Adam Clark / NJ Advance Media for NJ.com
The revelation came one pivotal night when Jonathan Holloway was still a young man.
The horrors of slavery had not touched his Black ancestors, he thought, something he mentioned to a girlfriend. Only then did he learn the truth, when his father revealed a dark chapter in the family’s past.
”Jonathan doesn’t know his family history,” Wendell Holloway said, as if his son wasn’t even in the room.
The words hurt because they were true, Holloway would admit years later. Even as a young adult, he had no idea he was the great-great-grandson of an enslaved woman and remained painfully unaware of so many aspects of America’s racist history, he said.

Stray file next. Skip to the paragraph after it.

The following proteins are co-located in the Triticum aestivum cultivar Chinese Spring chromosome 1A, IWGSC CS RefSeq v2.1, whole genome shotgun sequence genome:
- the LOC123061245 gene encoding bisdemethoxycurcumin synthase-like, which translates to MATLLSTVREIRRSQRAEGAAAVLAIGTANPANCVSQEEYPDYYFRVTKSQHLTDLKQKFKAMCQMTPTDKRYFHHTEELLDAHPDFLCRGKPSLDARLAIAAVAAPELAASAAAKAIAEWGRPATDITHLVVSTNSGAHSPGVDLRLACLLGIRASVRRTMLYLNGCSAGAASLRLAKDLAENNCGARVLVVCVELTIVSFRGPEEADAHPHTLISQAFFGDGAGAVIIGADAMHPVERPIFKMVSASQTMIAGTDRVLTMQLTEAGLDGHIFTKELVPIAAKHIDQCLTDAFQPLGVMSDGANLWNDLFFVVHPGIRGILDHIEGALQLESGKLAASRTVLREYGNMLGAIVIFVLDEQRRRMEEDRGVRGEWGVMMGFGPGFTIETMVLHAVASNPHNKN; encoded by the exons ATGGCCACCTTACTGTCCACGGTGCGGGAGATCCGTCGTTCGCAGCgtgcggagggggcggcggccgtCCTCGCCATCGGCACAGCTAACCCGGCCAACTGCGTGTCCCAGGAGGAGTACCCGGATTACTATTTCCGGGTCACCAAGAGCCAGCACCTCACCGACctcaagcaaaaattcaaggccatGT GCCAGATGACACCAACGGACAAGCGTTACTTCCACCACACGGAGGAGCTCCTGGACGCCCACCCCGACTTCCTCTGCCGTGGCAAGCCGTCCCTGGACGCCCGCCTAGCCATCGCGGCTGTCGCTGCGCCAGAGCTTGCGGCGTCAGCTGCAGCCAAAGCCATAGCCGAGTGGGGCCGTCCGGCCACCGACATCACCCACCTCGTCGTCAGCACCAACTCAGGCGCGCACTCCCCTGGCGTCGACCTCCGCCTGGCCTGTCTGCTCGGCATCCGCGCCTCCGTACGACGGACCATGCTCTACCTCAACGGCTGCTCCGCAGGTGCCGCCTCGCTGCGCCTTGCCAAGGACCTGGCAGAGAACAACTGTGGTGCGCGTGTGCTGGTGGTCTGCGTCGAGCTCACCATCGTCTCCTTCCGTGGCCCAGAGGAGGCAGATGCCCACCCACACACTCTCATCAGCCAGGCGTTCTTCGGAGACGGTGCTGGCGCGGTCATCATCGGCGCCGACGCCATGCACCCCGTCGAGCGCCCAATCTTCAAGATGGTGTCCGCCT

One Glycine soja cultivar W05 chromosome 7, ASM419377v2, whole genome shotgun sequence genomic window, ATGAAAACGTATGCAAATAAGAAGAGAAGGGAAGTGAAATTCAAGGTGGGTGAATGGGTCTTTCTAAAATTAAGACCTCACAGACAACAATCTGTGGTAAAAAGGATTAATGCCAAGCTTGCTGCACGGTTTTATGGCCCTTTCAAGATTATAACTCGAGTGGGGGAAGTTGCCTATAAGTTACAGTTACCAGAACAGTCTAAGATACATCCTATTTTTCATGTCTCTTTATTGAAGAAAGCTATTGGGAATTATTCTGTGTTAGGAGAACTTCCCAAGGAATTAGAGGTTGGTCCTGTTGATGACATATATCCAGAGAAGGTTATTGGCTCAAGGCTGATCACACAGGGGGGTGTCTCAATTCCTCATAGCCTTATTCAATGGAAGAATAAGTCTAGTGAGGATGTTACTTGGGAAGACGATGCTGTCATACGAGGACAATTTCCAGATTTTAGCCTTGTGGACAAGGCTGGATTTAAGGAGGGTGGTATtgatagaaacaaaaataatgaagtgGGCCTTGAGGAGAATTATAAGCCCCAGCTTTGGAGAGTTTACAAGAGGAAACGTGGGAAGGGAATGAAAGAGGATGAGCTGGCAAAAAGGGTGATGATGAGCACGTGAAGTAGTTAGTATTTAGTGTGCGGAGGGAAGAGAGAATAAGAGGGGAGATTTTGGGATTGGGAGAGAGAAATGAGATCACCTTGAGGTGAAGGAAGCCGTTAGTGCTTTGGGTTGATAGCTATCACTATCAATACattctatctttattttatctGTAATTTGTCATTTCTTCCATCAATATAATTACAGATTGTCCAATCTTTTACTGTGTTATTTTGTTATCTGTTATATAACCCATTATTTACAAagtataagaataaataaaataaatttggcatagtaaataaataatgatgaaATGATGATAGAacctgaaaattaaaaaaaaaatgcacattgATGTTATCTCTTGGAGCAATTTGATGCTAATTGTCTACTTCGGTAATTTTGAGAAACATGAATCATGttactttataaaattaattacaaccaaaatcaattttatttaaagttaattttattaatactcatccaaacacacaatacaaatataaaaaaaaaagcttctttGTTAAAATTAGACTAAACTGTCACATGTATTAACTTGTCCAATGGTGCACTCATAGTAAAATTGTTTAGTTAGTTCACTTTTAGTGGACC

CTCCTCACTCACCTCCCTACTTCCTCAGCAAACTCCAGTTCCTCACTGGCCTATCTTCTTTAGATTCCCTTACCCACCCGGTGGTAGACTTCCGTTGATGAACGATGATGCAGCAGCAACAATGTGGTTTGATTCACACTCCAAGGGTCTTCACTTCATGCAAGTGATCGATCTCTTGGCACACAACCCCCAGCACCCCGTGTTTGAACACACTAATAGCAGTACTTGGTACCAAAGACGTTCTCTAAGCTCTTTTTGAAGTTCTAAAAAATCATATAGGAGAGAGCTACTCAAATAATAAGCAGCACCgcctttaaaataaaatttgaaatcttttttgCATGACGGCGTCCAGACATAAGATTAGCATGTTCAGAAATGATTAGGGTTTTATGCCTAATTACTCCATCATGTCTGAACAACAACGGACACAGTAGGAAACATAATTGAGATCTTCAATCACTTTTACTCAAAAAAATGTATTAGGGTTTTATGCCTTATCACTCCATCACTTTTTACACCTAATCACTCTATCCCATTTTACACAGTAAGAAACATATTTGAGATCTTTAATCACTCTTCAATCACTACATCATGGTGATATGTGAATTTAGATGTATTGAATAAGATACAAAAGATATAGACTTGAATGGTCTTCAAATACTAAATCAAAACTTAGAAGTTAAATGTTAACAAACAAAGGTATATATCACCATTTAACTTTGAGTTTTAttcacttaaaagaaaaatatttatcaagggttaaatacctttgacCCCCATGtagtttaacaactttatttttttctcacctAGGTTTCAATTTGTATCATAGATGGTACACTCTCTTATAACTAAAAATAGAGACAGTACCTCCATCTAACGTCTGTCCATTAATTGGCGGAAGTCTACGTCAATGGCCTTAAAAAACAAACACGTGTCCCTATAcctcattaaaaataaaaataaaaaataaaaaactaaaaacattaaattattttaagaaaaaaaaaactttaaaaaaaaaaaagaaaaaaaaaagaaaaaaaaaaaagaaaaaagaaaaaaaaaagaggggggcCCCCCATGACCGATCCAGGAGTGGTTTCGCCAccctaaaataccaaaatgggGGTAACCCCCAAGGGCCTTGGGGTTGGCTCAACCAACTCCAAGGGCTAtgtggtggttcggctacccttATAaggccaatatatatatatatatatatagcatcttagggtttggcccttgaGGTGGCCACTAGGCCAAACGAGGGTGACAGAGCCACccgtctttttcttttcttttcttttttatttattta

It was a reckoning that would help shape his future.
“I was just horrified,” Holloway told NJ Advance Media. “How could I not know?”
In a quest to uncover that history, Holloway became a history professor and author specializing in African American studies. On Wednesday, the student of the past makes history himself by becoming the first Black president of Rutgers University, founded in 1766.